The Electromagnetic Field for an Open Magnetosphere

  1. Edward W. Hones Jr.
  1. Walter J. Heikkila

Published Online: 19 MAR 2013

DOI: 10.1029/GM030p0039

Magnetic Reconnection in Space and Laboratory Plasmas

Magnetic Reconnection in Space and Laboratory Plasmas

How to Cite

Heikkila, W. J. (1984) The Electromagnetic Field for an Open Magnetosphere, in Magnetic Reconnection in Space and Laboratory Plasmas (ed E. W. Hones), American Geophysical Union, Washington, D. C.. doi: 10.1029/GM030p0039

Author Information

  1. Center for Space Sciences, the University of Texas at Dallas, Richardson, Texas 75080

Publication History

  1. Published Online: 19 MAR 2013
  2. Published Print: 1 JAN 1984

ISBN Information

Print ISBN: 9780875900582

Online ISBN: 9781118664223

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Keywords:

  • Electric field;
  • Electromagnetic field;
  • Interplanetary magnetic field (IMF).;
  • Magnetopause;
  • Open magnetosphere

Summary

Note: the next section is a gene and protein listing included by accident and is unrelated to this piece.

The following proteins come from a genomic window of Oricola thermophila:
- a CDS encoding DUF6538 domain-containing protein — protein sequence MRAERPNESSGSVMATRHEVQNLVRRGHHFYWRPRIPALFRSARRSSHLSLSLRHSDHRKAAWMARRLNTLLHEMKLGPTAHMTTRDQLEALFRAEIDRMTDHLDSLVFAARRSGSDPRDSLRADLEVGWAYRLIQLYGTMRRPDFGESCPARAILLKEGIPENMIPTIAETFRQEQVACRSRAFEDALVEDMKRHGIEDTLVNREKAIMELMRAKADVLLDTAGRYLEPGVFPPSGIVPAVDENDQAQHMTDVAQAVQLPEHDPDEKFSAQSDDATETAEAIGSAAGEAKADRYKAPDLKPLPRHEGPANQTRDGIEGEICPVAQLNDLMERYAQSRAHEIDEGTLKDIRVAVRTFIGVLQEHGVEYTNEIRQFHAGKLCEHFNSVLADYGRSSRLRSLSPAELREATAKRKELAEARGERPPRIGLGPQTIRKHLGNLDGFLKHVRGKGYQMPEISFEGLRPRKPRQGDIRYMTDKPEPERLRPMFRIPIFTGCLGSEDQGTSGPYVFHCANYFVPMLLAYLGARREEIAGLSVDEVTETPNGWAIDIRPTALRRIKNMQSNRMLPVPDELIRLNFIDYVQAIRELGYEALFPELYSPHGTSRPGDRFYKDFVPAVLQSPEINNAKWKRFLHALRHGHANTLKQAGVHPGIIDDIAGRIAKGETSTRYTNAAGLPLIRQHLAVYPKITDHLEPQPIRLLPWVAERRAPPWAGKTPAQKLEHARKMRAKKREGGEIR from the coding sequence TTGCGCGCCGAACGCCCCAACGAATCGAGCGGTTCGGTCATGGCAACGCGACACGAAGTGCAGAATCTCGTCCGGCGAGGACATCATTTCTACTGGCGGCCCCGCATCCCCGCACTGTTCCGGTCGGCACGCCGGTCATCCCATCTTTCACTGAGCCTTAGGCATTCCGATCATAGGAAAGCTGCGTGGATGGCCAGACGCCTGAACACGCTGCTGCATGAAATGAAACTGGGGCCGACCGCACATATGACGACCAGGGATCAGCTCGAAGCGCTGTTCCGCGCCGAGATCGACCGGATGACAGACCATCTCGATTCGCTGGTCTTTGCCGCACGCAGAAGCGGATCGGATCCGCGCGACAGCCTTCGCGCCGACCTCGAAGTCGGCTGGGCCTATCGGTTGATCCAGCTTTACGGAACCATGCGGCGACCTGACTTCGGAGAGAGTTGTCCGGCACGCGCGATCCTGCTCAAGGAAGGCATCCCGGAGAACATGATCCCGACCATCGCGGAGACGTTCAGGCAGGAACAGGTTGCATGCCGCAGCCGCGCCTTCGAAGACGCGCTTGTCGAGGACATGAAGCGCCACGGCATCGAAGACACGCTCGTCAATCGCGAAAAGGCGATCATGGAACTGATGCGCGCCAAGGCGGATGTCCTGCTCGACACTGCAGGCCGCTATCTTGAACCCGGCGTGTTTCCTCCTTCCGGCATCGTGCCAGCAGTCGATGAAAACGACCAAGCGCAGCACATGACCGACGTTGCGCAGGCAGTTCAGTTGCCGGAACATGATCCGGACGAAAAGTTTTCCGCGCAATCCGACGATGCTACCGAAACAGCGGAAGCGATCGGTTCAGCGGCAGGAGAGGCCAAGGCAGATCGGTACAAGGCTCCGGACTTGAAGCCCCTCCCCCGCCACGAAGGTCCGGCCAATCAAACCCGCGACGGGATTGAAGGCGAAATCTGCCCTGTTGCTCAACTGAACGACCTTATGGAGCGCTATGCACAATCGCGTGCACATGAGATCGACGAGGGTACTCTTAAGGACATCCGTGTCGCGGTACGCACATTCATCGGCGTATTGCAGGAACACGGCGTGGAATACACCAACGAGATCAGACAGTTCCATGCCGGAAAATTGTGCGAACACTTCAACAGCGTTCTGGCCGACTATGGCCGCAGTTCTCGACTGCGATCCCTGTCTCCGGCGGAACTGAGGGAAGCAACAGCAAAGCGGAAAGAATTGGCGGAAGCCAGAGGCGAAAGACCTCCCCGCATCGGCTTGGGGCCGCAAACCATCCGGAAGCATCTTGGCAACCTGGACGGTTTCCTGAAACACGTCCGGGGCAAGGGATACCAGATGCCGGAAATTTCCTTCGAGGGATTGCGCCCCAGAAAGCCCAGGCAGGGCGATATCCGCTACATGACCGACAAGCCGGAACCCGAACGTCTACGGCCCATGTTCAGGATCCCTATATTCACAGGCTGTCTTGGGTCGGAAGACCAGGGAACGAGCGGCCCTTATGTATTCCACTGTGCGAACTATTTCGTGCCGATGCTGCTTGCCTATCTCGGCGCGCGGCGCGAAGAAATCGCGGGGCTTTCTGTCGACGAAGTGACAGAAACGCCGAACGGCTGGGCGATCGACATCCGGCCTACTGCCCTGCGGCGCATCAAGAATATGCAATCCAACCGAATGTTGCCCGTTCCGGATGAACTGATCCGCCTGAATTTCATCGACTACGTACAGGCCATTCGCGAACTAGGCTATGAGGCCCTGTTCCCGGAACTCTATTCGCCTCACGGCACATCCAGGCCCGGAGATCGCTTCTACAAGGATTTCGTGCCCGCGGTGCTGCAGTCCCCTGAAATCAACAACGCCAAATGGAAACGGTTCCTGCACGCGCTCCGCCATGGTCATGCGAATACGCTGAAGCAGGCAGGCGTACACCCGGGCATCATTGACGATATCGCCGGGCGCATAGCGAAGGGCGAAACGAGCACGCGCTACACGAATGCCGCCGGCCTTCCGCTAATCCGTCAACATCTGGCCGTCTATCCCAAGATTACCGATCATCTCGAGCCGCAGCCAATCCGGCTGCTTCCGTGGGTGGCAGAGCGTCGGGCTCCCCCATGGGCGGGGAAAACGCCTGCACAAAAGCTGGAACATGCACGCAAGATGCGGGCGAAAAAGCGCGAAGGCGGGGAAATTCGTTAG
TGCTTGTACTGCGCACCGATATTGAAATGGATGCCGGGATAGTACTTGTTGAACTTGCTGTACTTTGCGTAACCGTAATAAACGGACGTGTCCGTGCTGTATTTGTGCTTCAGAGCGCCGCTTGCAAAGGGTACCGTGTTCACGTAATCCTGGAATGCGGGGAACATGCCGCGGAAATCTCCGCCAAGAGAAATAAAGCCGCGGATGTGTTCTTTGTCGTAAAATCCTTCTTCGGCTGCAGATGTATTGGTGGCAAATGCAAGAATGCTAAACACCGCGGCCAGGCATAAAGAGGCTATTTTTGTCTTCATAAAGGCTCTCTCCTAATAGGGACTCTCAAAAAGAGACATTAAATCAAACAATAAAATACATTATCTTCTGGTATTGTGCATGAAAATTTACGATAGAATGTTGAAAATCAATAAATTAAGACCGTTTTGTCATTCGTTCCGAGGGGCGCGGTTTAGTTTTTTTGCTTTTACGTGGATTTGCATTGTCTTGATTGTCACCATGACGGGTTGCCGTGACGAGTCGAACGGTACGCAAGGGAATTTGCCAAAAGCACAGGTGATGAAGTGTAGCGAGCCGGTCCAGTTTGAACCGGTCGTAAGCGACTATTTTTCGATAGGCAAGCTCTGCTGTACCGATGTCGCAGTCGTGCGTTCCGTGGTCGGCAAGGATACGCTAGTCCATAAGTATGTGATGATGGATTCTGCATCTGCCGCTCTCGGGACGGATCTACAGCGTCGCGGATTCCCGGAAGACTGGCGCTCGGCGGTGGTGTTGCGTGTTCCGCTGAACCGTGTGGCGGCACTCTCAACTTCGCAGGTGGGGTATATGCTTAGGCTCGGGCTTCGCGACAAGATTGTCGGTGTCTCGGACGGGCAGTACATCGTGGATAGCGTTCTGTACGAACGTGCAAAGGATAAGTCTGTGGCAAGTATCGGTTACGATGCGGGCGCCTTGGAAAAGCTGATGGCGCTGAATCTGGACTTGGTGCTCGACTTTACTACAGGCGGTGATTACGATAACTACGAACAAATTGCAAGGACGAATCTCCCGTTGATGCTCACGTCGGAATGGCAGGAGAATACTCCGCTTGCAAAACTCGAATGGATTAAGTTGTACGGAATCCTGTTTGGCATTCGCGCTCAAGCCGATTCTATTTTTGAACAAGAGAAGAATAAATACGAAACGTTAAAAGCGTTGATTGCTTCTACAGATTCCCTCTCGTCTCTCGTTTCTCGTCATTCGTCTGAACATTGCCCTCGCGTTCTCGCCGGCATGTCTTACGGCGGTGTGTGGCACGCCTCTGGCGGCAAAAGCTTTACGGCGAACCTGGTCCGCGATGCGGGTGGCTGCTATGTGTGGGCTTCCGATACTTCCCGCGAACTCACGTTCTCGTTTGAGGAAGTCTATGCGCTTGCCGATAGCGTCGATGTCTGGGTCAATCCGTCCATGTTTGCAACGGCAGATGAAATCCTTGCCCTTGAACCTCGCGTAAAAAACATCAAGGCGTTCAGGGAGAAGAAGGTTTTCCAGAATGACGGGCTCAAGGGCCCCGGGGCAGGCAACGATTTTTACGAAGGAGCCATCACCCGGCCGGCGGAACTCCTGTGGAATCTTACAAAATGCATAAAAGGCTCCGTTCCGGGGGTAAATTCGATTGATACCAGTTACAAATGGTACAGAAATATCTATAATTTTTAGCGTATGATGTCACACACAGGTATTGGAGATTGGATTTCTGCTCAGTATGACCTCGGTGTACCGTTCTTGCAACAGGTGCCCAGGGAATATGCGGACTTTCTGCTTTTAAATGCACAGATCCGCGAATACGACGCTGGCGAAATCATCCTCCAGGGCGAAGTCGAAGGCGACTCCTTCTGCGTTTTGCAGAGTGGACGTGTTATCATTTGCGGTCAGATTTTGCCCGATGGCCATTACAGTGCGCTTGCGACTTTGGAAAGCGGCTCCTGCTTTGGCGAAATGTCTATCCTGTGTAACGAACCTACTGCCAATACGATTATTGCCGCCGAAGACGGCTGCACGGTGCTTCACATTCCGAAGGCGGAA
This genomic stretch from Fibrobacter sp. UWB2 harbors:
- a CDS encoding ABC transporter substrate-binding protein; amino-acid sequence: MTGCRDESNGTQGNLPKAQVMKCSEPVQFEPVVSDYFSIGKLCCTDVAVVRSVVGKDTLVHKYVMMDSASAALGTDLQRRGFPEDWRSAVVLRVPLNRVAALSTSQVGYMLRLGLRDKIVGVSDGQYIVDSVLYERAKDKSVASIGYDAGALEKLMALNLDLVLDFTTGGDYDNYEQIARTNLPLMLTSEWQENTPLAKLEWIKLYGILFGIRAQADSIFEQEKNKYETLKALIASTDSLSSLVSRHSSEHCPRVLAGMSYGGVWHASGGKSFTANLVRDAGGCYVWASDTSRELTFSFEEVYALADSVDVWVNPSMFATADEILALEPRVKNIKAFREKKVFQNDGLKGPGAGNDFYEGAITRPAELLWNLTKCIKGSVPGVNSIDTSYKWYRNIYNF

Two-dimensional steady-state theories of reconnection are based on an electric field that is constant across the separator line; consequently, curl E is assumed to vanish. However, a finite curl is required so that stored magnetic energy can be tapped, since ∂(B2/2μo)/∂t = H·∂B/∂t, and ∂B/∂t = − curl E. With reversal of the electric field at the magnetopause (which implies a finite curl), magnetosheath plasma can feed the boundary layers, just inside the magnetopause. Since the boundary layer plasma cannot all flow into the plasma sheet, it must continue flowing tailward, still on closed field lines. The topology of the assumed electric field must be revised from being everywhere in the dawn-dusk direction (in the reconnection model) to the reverse direction within the boundary layers. Even though the mechanism for creating this electric field may be transient, the polarization charge in the boundary layer is not lost immediately, and the electric field will be quasi-steady state, especially toward the flanks where there is always antisunward flow. This revision to the electric field profile implies that steady state reconnection may not be important in powering magnetospheric phenomena such as large scale circulation; localized and transient processes are more important, including impulsive transport of magnetosheath plasma to the boundary layers; and that the boundary layers provide the plasma, momentum, and energy to the plasma sheet, in a new kind of viscous interaction.